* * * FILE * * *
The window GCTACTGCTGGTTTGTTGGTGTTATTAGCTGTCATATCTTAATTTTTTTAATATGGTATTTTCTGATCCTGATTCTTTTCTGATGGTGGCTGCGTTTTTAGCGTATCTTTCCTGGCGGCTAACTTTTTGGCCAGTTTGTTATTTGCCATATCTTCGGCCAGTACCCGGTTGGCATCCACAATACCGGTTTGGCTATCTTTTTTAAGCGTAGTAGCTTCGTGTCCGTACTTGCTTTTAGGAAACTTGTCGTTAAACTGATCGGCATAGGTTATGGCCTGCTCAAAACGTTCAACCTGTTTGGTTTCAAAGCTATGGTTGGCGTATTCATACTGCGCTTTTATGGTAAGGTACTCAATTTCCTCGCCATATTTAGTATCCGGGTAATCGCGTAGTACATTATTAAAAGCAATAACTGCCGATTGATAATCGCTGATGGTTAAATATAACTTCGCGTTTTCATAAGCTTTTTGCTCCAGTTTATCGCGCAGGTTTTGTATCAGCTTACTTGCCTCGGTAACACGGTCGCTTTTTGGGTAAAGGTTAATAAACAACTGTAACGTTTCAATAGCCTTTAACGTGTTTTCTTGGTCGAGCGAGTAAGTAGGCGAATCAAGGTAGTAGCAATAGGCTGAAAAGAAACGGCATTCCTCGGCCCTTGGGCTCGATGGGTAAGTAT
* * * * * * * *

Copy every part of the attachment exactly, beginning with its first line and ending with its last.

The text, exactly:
The window GCTACTGCTGGTTTGTTGGTGTTATTAGCTGTCATATCTTAATTTTTTTAATATGGTATTTTCTGATCCTGATTCTTTTCTGATGGTGGCTGCGTTTTTAGCGTATCTTTCCTGGCGGCTAACTTTTTGGCCAGTTTGTTATTTGCCATATCTTCGGCCAGTACCCGGTTGGCATCCACAATACCGGTTTGGCTATCTTTTTTAAGCGTAGTAGCTTCGTGTCCGTACTTGCTTTTAGGAAACTTGTCGTTAAACTGATCGGCATAGGTTATGGCCTGCTCAAAACGTTCAACCTGTTTGGTTTCAAAGCTATGGTTGGCGTATTCATACTGCGCTTTTATGGTAAGGTACTCAATTTCCTCGCCATATTTAGTATCCGGGTAATCGCGTAGTACATTATTAAAAGCAATAACTGCCGATTGATAATCGCTGATGGTTAAATATAACTTCGCGTTTTCATAAGCTTTTTGCTCCAGTTTATCGCGCAGGTTTTGTATCAGCTTACTTGCCTCGGTAACACGGTCGCTTTTTGGGTAAAGGTTAATAAACAACTGTAACGTTTCAATAGCCTTTAACGTGTTTTCTTGGTCGAGCGAGTAAGTAGGCGAATCAAGGTAGTAGCAATAGGCTGAAAAGAAACGGCATTCCTCGGCCCTTGGGCTCGATGGGTAAGTAT